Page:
Mental illness is complex, so it usually isn’t as easy as a single appointment or single assessment to diagnose. As previously mentioned, many of the symptoms present in one mental illness will be present in others. Similarly, there are some physical illnesses that can present psychologically.

When you raise your concerns, or state your symptoms, your doctor is likely to ask some follow up questions which could then be followed by various assessments. These could be physical, or more commonly, a mental health questionnaire.

The aim of the questionnaire is to help doctors understand what is happening with you and to give them a better understanding of what you’re experiencing and what you’re going through. In some cases, it may take more than one appointment or referral to get an official diagnosis. If that happens, it’ll generally mean that they’d like to rule out other possibilities to ensure that you get the correct diagnosis and therefore the best treatment.

If you are concerned about your mental health, you can take a mental health test / mood self assessment that the NHS has devised here where your results will be split into a depression score and anxiety score, and some advice will be provided. Please note however that this isn’t an official diagnosis and a medical professional will be able to give you a better assessment.

Mental Illness Treatment

Mental illnesses are as a result of many different factors - biological, developmental and social - and can affect each person differently. Because of this, the treatment for mental illnesses won’t be the same for everyone.

Treating mental illnesses is a way to manage the condition through reducing symptoms and addressing the causes, whatever they may be.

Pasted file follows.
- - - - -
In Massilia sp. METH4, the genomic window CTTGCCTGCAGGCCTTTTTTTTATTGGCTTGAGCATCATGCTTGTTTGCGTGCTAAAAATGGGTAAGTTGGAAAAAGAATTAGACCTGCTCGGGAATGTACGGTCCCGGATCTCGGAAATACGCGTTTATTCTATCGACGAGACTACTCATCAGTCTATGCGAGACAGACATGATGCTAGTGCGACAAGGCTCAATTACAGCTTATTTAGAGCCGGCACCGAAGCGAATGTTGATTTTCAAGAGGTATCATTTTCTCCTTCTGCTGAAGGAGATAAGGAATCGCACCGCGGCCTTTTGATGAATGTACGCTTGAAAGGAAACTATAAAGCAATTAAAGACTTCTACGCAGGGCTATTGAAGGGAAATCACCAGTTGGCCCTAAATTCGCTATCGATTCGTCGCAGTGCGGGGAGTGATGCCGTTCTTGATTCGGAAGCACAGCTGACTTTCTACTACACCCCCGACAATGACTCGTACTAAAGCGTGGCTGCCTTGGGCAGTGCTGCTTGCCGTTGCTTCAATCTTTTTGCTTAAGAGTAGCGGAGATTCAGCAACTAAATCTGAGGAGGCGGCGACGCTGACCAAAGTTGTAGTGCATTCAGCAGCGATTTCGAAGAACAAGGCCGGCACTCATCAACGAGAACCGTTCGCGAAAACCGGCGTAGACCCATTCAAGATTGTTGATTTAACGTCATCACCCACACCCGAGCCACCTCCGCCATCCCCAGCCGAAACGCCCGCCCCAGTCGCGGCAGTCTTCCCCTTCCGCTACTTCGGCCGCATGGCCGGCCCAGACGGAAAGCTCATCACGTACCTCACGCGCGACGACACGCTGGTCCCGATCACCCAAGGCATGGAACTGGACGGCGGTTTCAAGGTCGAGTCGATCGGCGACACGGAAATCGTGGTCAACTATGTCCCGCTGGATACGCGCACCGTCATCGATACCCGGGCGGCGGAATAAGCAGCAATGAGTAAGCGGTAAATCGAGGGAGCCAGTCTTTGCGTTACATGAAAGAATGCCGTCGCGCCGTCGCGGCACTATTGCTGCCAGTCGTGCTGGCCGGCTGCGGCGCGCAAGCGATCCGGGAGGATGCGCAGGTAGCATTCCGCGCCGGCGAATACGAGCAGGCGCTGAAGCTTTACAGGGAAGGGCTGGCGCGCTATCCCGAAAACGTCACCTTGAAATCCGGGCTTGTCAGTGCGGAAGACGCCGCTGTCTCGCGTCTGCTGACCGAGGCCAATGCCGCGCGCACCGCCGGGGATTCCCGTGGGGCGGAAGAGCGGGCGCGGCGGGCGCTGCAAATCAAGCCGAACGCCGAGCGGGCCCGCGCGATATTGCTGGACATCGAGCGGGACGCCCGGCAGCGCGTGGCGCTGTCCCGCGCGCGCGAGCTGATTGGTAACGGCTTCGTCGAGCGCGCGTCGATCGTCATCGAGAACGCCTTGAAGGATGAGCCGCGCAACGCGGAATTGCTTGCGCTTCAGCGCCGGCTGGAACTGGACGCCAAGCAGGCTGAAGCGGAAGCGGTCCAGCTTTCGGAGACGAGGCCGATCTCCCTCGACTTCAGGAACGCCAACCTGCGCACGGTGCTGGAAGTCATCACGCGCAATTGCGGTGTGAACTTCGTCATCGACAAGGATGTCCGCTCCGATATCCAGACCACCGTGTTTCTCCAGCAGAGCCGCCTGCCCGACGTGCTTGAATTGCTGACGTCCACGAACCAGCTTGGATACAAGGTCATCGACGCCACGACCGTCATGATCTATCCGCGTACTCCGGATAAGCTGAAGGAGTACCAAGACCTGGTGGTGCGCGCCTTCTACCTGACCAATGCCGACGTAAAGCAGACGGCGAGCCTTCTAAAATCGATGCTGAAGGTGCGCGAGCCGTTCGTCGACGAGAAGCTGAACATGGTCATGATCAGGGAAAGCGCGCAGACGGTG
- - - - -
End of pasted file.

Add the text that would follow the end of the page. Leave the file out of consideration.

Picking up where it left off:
If you are diagnosed with a mental illness, your doctor will work with you to find a treatment plan that fits you the best. Most of these are amendable so it’s important to be honest with your doctor about how they’re affecting you.

These are some of the most common mental health treatments:

  • Medication - most commonly antidepressants, anti-anxiety, antipsychotic and mood-stabilising medications
  • Psychotherapy - helps you learn how to cope with your illness, manage your symptoms and identify unhealthy behaviours
  • Hospital and residential treatment
  • Home remedies / lifestyle changes - adopting a healthy lifestyle, removing certain triggers, etc. will help

Coping with Mental Illness

If you’re at the stage where you’ve been diagnosed with a mental illness by a medical professional, you should have hopefully been given some advice about how to go about your life with this condition.

If you haven’t been advised, are unsure about what to do, or would like to know how to help someone else with a mental illness, there are a number of resources available online that can help. The links will be included at the end of this.

The most important thing for you to know is that with a mental illness, you can still live a full life.

Mental Health Recovery

For many mental illnesses, there is no cure. However, there are so many treatments and ways to support your mental health that with the right care, there is a good outlook on being able to live a meaningful life.

Recovering from a mental illness looks different for each person. For some, they get better and will no longer have the illness. For others with chronic conditions, recovering means that they have found a way to manage the symptoms.

In both cases, successful recovery usually means paying attention to both your mental and physical health.

Mental Health Support

You can find support in dealing with your mental illness from trusted friends and family, and medical professionals, including pharmacists. However there are also several organisations available that can support you. You can find a list of NHS approved mental health helplines here.


The NHS also has a list of resources to help you if urgent help is needed, such as if yourself or a loved one is experiencing suicidal thoughts, here.